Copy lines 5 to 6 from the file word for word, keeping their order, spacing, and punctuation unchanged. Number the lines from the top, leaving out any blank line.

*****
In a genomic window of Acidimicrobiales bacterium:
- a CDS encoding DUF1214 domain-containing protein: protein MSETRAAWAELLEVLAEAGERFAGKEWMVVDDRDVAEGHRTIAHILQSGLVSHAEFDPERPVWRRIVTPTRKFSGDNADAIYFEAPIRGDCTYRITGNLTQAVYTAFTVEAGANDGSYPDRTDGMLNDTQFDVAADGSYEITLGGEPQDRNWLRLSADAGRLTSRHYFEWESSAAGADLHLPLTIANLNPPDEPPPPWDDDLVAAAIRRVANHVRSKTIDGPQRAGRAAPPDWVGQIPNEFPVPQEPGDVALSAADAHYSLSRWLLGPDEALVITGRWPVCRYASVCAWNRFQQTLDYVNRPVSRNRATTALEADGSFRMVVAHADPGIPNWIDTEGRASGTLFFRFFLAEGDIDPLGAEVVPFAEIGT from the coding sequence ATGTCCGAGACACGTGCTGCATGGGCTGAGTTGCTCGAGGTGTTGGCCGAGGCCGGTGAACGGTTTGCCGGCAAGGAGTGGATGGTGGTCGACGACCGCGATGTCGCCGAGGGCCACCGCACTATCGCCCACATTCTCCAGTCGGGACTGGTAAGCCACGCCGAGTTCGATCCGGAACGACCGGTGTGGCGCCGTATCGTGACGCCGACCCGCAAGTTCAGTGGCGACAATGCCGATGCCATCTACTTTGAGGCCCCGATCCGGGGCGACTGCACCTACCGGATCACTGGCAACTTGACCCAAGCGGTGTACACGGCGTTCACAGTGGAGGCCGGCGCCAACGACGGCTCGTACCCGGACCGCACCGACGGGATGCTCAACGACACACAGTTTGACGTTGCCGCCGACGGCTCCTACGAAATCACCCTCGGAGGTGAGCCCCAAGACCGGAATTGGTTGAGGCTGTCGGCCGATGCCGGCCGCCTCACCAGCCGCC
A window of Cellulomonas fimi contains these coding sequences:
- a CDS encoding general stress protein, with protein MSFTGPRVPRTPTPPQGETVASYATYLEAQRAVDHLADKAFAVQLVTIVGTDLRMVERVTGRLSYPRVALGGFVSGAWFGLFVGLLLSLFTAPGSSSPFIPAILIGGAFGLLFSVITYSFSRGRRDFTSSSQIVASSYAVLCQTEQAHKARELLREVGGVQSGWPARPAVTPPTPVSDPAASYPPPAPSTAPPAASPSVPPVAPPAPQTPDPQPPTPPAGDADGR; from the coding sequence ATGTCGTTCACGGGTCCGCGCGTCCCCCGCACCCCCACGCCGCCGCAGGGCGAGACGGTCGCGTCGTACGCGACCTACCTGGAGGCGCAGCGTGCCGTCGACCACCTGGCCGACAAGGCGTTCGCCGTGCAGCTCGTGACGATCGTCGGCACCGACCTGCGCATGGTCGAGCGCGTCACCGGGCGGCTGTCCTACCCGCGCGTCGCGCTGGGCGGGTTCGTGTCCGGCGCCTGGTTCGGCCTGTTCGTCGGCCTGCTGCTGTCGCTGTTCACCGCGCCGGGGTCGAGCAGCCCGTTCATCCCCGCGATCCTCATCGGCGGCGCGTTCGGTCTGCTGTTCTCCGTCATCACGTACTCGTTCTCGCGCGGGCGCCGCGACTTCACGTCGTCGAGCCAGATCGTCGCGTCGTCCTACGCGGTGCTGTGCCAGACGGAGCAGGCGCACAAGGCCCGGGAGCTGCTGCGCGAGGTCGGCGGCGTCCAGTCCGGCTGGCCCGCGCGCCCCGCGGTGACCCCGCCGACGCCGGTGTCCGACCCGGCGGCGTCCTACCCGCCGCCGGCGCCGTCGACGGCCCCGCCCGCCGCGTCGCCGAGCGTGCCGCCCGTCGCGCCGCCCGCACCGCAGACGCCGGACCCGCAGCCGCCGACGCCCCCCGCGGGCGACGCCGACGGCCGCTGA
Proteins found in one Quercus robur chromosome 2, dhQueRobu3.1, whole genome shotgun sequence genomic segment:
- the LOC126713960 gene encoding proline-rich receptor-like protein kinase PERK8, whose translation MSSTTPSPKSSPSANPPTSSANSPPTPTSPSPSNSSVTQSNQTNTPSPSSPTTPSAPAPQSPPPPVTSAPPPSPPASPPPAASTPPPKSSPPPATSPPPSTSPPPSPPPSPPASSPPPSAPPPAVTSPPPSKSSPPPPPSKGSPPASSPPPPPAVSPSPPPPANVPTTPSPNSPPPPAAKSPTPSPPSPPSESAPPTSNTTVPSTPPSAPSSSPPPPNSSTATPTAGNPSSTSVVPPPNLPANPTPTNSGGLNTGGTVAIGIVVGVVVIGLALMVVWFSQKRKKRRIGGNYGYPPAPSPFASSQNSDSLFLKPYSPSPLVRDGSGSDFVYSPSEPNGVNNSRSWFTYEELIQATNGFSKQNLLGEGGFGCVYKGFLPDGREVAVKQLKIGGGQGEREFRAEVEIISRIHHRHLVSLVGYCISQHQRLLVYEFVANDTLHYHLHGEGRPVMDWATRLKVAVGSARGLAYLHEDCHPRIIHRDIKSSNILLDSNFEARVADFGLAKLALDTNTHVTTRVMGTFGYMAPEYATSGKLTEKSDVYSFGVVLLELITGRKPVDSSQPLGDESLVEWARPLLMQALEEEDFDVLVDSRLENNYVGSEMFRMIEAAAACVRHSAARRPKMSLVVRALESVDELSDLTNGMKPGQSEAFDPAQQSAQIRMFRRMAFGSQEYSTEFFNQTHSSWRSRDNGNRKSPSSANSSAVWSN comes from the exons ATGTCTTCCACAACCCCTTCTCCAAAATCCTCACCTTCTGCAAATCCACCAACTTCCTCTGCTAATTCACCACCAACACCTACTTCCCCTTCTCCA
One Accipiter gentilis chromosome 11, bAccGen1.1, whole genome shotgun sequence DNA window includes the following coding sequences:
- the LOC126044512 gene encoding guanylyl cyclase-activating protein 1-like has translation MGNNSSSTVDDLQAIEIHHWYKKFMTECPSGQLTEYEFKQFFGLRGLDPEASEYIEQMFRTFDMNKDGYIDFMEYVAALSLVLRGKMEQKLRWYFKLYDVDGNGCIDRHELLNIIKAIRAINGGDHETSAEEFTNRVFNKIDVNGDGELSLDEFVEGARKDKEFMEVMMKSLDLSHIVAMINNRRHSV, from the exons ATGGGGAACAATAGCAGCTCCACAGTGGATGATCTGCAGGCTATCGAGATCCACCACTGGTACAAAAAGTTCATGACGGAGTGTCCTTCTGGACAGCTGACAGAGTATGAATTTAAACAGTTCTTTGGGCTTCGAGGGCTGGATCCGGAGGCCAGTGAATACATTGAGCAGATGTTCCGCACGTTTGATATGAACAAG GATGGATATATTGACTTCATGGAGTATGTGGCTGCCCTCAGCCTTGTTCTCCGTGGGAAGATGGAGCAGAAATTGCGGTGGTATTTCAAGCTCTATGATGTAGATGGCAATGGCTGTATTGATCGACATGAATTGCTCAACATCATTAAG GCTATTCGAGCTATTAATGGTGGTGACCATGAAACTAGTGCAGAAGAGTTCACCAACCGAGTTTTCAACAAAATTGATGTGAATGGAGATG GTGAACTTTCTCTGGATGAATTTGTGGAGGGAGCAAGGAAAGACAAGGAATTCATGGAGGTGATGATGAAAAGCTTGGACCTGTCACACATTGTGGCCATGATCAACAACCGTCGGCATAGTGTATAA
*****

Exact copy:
Proteins found in one Quercus robur chromosome 2, dhQueRobu3.1, whole genome shotgun sequence genomic segment:
- the LOC126713960 gene encoding proline-rich receptor-like protein kinase PERK8, whose translation MSSTTPSPKSSPSANPPTSSANSPPTPTSPSPSNSSVTQSNQTNTPSPSSPTTPSAPAPQSPPPPVTSAPPPSPPASPPPAASTPPPKSSPPPATSPPPSTSPPPSPPPSPPASSPPPSAPPPAVTSPPPSKSSPPPPPSKGSPPASSPPPPPAVSPSPPPPANVPTTPSPNSPPPPAAKSPTPSPPSPPSESAPPTSNTTVPSTPPSAPSSSPPPPNSSTATPTAGNPSSTSVVPPPNLPANPTPTNSGGLNTGGTVAIGIVVGVVVIGLALMVVWFSQKRKKRRIGGNYGYPPAPSPFASSQNSDSLFLKPYSPSPLVRDGSGSDFVYSPSEPNGVNNSRSWFTYEELIQATNGFSKQNLLGEGGFGCVYKGFLPDGREVAVKQLKIGGGQGEREFRAEVEIISRIHHRHLVSLVGYCISQHQRLLVYEFVANDTLHYHLHGEGRPVMDWATRLKVAVGSARGLAYLHEDCHPRIIHRDIKSSNILLDSNFEARVADFGLAKLALDTNTHVTTRVMGTFGYMAPEYATSGKLTEKSDVYSFGVVLLELITGRKPVDSSQPLGDESLVEWARPLLMQALEEEDFDVLVDSRLENNYVGSEMFRMIEAAAACVRHSAARRPKMSLVVRALESVDELSDLTNGMKPGQSEAFDPAQQSAQIRMFRRMAFGSQEYSTEFFNQTHSSWRSRDNGNRKSPSSANSSAVWSN comes from the exons ATGTCTTCCACAACCCCTTCTCCAAAATCCTCACCTTCTGCAAATCCACCAACTTCCTCTGCTAATTCACCACCAACACCTACTTCCCCTTCTCCA